Ok, you're wrong. According to theologian Pohle, "The Catholic Church....has repeatedly and solemnly defined that, 'the wicked [will receive] eternal punishment together with the devil'" (IV Lateran Council) And again, "Sacred Scripture inculcates this truth so frequently and unmistakeably that it has been justly said that no other Catholic dogma has such a solid Biblical basis." (See Pohle, Dogmatic Theology 12:46).
For example, I believe that the Church teaches about the existence of hell, but the Church has never taught infallibly that any human soul actually exists there, although this is true in the realm of the theoretical. The Church does teach that Satan and the other fallen angels dwell in hell. But they are angels not humans.
Not quite. While it's true we can't say for certain that anyone is in Heaven except for the canonized saints, we have All Souls Day (November 1) to remind us that there are others in Heaven, even if we can't say for certain whom. Likewise, we are not allowed to say with certainty that any man has definitely been damned, but that does not mean that Hell is empty and only for the devil and his demons. We do know of one damned soul from Scripture, "The Son of man indeed goeth, as it is written of him: but woe to that man by whom the Son of man shall be betrayed: it were better for him, if that man had not been born." (See St. Matthew 26:24) Christ clearly teaches that Judas Iscariot would be better off if he had never been born. Before conception, you do not exist. If after death you don't exist once again (annihilation) or go to Heaven, how could non-existence be better than the same condition of non-existence before birth? The passage only makes sense if he was damned as a result of betraying Christ by an act of his own free will.
A Catholic certainly can embrace the theological construct that an immortal soul condemned by God to hell suffers punishment and it is tortuous and could involve flames. But a Catholic could also believe in the torture and flames in figurative way that the immortal soul in hell experiences an absence of God by choice just as the soul did in life. The torture and flames symbolize the eternal knowledge that one has freely chosen to cut oneself off from God and reaps the fruit of their misdeeds and mortal sins. The immortal soul actually exists in hell and has knowledge.
Once again, theologian Pohle to clarify: "Must this term [fire] be taken literally or may it be interpreted in a metaphorical sense? ...The Church has never issued a dogmatic definition on the subject... However, since the literal interpretation is favored by the great majority of Fathers and Scholastics, it may be regarded as "sententia certa." (Ibid 56-57)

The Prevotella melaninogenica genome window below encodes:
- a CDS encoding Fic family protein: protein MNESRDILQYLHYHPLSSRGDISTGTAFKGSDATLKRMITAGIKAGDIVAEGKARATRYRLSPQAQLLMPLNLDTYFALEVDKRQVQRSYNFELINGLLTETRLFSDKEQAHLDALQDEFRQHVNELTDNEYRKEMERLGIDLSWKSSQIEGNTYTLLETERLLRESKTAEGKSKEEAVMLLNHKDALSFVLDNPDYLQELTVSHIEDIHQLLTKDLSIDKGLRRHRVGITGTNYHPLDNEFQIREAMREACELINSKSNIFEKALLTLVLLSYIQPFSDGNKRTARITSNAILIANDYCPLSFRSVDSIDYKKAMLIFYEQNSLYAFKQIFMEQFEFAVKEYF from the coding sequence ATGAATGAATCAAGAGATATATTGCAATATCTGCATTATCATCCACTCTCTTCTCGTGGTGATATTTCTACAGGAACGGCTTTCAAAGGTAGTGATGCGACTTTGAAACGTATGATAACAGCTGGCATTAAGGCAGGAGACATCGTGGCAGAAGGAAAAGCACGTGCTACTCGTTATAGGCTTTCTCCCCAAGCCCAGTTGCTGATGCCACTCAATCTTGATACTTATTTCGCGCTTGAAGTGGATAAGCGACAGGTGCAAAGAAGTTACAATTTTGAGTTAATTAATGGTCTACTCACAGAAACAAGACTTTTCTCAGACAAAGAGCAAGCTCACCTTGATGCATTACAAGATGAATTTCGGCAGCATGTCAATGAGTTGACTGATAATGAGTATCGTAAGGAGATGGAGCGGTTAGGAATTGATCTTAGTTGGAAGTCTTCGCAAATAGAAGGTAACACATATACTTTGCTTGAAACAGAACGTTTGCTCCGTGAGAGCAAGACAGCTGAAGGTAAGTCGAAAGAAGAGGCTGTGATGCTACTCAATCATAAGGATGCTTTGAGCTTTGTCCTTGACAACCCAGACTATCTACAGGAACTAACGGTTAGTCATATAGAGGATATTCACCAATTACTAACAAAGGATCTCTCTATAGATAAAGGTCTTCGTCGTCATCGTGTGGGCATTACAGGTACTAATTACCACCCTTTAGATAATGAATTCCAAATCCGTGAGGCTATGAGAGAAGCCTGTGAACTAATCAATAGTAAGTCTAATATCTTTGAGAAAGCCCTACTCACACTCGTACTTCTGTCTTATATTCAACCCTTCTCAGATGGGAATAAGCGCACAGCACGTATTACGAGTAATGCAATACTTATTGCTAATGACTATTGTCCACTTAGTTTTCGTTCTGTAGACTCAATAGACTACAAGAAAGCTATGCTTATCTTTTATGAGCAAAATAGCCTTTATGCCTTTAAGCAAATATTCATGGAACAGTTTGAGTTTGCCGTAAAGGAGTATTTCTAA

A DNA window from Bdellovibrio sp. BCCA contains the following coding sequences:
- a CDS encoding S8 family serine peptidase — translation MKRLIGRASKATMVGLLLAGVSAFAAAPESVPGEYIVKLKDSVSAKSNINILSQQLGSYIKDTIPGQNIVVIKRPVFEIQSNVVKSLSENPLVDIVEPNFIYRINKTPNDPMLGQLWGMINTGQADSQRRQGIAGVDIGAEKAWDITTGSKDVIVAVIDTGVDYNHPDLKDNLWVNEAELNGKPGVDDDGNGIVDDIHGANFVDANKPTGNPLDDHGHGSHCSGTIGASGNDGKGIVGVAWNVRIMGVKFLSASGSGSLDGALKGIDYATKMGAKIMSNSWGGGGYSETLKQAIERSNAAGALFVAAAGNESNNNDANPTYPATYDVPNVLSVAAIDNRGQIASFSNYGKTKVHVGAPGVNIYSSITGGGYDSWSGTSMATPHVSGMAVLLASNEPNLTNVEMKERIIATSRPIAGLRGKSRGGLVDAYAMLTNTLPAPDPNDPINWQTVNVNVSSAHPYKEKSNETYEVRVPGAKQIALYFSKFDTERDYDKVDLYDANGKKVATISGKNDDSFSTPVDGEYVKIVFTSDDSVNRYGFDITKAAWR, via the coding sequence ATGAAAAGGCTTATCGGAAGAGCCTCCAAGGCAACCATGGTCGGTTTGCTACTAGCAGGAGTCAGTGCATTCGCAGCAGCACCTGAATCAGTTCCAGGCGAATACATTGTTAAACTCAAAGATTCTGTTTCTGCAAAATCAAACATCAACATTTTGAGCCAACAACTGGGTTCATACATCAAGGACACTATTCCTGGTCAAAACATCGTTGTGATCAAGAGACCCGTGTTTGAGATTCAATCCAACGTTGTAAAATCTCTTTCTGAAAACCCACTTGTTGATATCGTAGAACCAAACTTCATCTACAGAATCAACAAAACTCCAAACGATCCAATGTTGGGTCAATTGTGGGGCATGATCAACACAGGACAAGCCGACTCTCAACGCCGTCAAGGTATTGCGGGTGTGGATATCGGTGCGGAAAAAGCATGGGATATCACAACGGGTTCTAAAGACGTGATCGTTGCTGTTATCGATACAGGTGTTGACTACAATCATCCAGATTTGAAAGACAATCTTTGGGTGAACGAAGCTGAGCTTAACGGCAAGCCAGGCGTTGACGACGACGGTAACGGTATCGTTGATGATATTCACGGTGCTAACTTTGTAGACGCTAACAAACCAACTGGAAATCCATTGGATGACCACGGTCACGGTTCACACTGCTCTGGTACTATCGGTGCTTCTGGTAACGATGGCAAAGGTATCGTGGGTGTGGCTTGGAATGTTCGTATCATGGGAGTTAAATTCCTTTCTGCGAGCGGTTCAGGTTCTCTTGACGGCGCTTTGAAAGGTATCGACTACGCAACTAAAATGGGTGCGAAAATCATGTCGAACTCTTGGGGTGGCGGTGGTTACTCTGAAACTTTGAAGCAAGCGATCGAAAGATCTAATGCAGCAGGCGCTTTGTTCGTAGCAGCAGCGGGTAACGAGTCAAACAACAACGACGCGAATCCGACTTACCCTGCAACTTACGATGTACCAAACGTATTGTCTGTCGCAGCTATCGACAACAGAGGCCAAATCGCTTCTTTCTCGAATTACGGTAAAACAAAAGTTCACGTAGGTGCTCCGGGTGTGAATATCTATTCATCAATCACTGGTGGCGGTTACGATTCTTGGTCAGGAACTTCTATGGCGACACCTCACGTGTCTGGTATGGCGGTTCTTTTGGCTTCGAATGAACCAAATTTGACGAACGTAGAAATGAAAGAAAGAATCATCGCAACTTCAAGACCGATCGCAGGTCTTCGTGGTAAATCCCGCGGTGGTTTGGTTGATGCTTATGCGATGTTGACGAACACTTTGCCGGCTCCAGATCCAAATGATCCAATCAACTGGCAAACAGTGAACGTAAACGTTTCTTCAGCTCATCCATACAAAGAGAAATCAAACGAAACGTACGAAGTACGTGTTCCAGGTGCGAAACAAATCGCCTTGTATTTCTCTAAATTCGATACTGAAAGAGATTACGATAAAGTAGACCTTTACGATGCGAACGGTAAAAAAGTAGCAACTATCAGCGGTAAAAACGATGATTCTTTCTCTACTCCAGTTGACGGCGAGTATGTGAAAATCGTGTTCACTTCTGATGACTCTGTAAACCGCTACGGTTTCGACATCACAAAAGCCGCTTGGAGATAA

But if what Pope Francis believes as is reported by an atheist, that the immortal soul isn't immortal after all that God can annihilate the immortal soul and cause it to cease to exist, wouldn't this be hell too? The hell is that one is gone, completely, body and soul and has absolutely no existence of immortality even in hell, now for the soul and at the Final Judgement in the here after with their body raised from the clay of the earth.
Is it heretical to believe the soul can be annihilated by God and thus in the Final Judgement and the resurrection of the dead, only the dead bodies that have souls in heaven will be raised from the clay of the earth and fashioned after the Glorified Body of our Savior and joined to their immortal soul in heaven? (Emphasis in original)
Fourth Latern Council defines: "All men shall rise again with their own bodies, which they now have, to receive according to their deeds , whether good or bad: the latter, everlasting punishment with the devil, the former, eternal glory with the Lord."
The Athanasian Creed says: "All men shall rise again with their bodies, and shall give an account of their works; and they that have done good shall go into life everlasting, and they that have done evil, into everlasting fire."
Theologian Pohle: "Hence, it is an article of faith that the souls of the damned as well as those of the Elect will be reunited to their bodies on the last day." (Ibid, 132-133)
Conclusion: Yes, "Fr." McDonald, to believe that only the Elect will be resurrected, and the damned will be annihilated, is heretical. I ask all my readers to pray for you and your readership, so that you all may see your way out of the Vatican II sect before anyone realizes the suffering of Hell is real when you are (God forbid) already there.